John Croft

John Croft
Senior Avionics & Safety Editor,
Aviation Week & Space Technology

Based in Washington, John is Aviation Week’s senior editor for avionics and safety. Along with being a part-owner of a 1978 Piper Archer II, John is an FAA-certified flight instructor, instrument instructor, multi-engine rated commercial pilot, and former NASA engineer who specialized in avionics and control systems for Earth-orbiting satellites, including the Extreme Ultraviolet Explorer and Rossi X-Ray Timing Explorer.

After leaving NASA in 2000, he earned a Master’s Degree in Journalism from the University of Maryland and went to work for several aerospace publications, most recently with Flight International as Americas Editor before joining Aviation Week in 2012.

He, his wife, and two high school-aged boys live in the wilds of Upper Marlboro, Maryland, where their two Weimaraners, EZ and Porter, can run amok. 

Astronautics To Build Cybersecurity Lab in Wisconsin 
Astronautics Corp. of America is planning to build a first-of-its-kind, cockpit-based cybersecurity research laboratory at its Milwaukee facility.
Cybersecurity Lab to be Built by Astronautics in Wisconsin 
Astronautics Corp. of America is planning to build a first-of-its-kind, cockpit-based cybersecurity research laboratory at its Milwaukee facility.
EAA AirVenture 2016: Soul-Searching And Promising Progress 
Although efforts to make flying safer took center stage this year, there was no dearth of new products and improvements on existing aircraft.
Unstable Approaches Rampant In Sunday AirVenture Arrivals 21
A temporarily closed runway and relatively low ceilings caused a glut of aircraft to arrive into Wittman Airport at the same time Sunday, many of which flew unstable approaches by traditional metrics.
LAM Aviation: Going It Alone For Safety 
LAM Aviation is beginning an in-house flight test campaign of an innovative wing design that provides both high-speed performance and low-speed control protection, while at the same time seeking a launch customer for its LAM Columbia Volant experimental aircraft.
Garmin Approval Bolsters Risk-Based Movement 
A move by the FAA to allow Part 23 aircraft owners to install experimental aircraft avionics in their panels gained momentum at EAA AirVenture.
Industry Counting On Tech, Human Factors As Solutions to GA Crashes 
The NTSB’s cadre of 53 air safety investigators can practically plan their annual workload based on a stubbornly persistent statistic—that each year there will be about 225 fatal fixed-wing general aviation accidents.
Nav Canada Board Approves Rate Cut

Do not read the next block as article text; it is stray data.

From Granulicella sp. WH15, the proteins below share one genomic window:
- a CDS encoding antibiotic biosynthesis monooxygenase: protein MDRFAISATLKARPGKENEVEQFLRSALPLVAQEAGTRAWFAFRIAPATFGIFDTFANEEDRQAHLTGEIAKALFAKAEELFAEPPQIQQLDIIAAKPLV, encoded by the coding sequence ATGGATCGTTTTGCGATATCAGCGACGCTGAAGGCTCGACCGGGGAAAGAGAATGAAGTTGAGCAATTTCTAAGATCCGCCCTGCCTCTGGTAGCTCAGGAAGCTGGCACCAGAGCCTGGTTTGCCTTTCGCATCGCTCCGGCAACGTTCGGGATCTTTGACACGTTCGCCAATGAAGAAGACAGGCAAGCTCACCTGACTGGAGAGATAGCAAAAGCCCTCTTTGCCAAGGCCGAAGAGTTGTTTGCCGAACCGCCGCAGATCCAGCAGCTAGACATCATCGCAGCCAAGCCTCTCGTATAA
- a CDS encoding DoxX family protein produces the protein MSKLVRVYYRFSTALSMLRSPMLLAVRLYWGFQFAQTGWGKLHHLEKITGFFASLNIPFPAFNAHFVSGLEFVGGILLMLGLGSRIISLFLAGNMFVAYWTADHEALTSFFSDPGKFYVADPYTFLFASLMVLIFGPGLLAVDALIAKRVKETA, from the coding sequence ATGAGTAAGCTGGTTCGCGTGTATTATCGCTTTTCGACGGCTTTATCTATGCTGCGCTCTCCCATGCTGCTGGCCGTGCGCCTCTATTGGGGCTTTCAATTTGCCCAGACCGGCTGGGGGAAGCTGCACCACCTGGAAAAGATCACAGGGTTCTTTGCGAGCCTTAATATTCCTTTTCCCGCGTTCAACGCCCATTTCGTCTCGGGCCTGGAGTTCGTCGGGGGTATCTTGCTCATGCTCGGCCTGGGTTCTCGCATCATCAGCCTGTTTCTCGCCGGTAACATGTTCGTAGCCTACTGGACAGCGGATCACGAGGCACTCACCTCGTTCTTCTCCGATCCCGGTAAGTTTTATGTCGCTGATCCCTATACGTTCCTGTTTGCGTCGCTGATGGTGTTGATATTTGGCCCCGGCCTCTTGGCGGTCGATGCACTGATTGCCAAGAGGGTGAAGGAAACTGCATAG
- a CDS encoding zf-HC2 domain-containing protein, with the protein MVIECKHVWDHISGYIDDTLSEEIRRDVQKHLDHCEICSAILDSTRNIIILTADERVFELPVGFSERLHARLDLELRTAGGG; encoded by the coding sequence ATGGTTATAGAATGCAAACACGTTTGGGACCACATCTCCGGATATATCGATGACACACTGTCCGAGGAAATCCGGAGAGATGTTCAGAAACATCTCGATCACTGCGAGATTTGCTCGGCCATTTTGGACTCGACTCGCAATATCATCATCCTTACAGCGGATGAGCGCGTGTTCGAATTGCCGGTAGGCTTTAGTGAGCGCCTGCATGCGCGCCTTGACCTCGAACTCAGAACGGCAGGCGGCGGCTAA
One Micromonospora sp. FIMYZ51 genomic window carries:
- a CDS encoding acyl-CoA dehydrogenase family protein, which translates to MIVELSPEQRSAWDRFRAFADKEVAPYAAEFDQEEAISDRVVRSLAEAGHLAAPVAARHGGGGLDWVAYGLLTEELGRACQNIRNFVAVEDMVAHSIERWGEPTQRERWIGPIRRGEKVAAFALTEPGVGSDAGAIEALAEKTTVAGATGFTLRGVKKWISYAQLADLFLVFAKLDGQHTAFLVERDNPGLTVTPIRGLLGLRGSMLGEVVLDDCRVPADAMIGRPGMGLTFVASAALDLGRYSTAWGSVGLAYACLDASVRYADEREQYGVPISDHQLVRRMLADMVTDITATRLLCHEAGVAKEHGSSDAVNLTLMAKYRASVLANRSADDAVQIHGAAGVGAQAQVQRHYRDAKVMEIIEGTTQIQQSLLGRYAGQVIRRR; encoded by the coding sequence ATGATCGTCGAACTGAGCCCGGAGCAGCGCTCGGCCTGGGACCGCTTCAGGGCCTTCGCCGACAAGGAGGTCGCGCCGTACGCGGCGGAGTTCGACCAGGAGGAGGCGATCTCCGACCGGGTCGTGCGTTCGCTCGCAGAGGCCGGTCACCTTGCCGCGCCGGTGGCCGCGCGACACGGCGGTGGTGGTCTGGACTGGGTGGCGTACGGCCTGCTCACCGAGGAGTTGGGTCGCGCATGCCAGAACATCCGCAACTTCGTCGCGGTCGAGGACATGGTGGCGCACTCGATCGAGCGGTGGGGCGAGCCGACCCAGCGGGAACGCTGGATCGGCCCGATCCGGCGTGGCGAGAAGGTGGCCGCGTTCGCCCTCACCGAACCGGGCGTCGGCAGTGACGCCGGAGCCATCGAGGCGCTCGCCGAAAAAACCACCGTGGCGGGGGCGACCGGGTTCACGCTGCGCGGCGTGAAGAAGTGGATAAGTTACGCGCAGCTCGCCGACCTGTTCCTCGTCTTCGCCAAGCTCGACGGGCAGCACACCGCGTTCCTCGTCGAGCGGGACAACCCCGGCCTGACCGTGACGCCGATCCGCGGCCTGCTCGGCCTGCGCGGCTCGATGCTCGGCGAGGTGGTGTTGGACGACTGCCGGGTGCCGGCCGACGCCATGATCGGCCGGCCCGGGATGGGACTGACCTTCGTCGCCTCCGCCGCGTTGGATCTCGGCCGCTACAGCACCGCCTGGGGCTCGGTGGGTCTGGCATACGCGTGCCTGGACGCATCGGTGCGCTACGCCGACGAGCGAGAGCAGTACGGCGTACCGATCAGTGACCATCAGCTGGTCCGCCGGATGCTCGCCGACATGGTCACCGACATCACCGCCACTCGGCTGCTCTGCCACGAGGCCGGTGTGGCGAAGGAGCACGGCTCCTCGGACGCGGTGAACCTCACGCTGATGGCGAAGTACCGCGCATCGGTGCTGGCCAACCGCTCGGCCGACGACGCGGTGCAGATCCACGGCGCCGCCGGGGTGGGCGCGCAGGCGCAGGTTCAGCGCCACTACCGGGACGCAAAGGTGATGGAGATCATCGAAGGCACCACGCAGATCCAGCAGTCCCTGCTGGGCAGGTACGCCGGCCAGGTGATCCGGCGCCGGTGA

Nav Canada’s board of directors on July 14 approved a two-phase cut in service fees charged to airlines operating to, from or over Canada’s airspace in the 2017 fiscal year, which starts Sept. 1.
DHS Wants Air Marshals On Cuba Flights 
Homeland Security Secretary Jeh Johnson wants to have agreements in place with the Cuban government to allow U.S. federal air marshals (FAM) to travel on flights into the U.S. from 10 Cuban airports, preferably before services start this fall.
FAA, Industry Aim To Mitigate GA Crashes With Tech, Human Factors 
FAA and industry are searching high and low for interventions and technologies to help keep recreational pilots and their passengers flying another day.
In Search Of A Secure Self-Service Airport Experience  1
Proof-of-concept trials worldwide and technology developments should lead to wide-scale biometric identification verification for simplified travel beyond 2020.
Eastern Air Lines Readies For Scheduled Service Proving Flights  4
Charter flights are one thing, but returning Eastern Air Lines to its former prominence will require scheduled service, and Cuba could be the start.
Eurocontrol Gaming System Helps Airports Handle Chaos 
Eurocontrol’s mobile simulators allow airports to prepare for worst of the real world by practicing in the virtual world.
Watchdog Prompts DOT To Tweak Frequent-Flier Rules 
The Transportation Department (DOT) by the end of 2018 will decide how much warning time airlines must provide to consumers before changing frequent-flier program terms and conditions.
Eastern Eyes FAA Approvals With Havana Decision In Limbo 
The relaunched Eastern Airlines will soon begin proving flights with the FAA, in hopes of adding domestic and international airline approvals to its scheduled and nonscheduled charter certificate this summer.

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